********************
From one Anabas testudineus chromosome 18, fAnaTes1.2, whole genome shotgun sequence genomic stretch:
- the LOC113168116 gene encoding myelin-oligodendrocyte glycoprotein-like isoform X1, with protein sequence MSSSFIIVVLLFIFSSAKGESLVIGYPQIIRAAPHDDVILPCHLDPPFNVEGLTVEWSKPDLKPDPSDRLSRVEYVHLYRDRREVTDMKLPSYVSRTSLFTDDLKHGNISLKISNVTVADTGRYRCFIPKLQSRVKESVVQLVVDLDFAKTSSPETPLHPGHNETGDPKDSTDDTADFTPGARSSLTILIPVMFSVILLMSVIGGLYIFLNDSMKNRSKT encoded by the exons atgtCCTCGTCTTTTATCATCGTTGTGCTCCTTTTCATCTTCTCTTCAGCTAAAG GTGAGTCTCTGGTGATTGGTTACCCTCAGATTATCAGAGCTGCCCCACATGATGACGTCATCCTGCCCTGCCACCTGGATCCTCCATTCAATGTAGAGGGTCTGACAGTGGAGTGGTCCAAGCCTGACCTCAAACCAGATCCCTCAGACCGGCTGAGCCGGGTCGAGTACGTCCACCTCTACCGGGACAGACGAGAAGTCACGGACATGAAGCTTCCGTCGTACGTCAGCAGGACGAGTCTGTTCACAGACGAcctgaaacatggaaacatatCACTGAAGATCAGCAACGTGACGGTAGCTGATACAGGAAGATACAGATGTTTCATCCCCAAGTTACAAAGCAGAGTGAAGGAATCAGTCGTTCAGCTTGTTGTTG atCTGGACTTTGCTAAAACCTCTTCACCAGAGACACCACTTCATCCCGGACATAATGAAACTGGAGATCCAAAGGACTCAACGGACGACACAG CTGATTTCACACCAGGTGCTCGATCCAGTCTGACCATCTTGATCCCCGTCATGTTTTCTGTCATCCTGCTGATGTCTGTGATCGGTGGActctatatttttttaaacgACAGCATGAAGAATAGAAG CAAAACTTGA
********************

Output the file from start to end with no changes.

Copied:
From one Anabas testudineus chromosome 18, fAnaTes1.2, whole genome shotgun sequence genomic stretch:
- the LOC113168116 gene encoding myelin-oligodendrocyte glycoprotein-like isoform X1, with protein sequence MSSSFIIVVLLFIFSSAKGESLVIGYPQIIRAAPHDDVILPCHLDPPFNVEGLTVEWSKPDLKPDPSDRLSRVEYVHLYRDRREVTDMKLPSYVSRTSLFTDDLKHGNISLKISNVTVADTGRYRCFIPKLQSRVKESVVQLVVDLDFAKTSSPETPLHPGHNETGDPKDSTDDTADFTPGARSSLTILIPVMFSVILLMSVIGGLYIFLNDSMKNRSKT encoded by the exons atgtCCTCGTCTTTTATCATCGTTGTGCTCCTTTTCATCTTCTCTTCAGCTAAAG GTGAGTCTCTGGTGATTGGTTACCCTCAGATTATCAGAGCTGCCCCACATGATGACGTCATCCTGCCCTGCCACCTGGATCCTCCATTCAATGTAGAGGGTCTGACAGTGGAGTGGTCCAAGCCTGACCTCAAACCAGATCCCTCAGACCGGCTGAGCCGGGTCGAGTACGTCCACCTCTACCGGGACAGACGAGAAGTCACGGACATGAAGCTTCCGTCGTACGTCAGCAGGACGAGTCTGTTCACAGACGAcctgaaacatggaaacatatCACTGAAGATCAGCAACGTGACGGTAGCTGATACAGGAAGATACAGATGTTTCATCCCCAAGTTACAAAGCAGAGTGAAGGAATCAGTCGTTCAGCTTGTTGTTG atCTGGACTTTGCTAAAACCTCTTCACCAGAGACACCACTTCATCCCGGACATAATGAAACTGGAGATCCAAAGGACTCAACGGACGACACAG CTGATTTCACACCAGGTGCTCGATCCAGTCTGACCATCTTGATCCCCGTCATGTTTTCTGTCATCCTGCTGATGTCTGTGATCGGTGGActctatatttttttaaacgACAGCATGAAGAATAGAAG CAAAACTTGA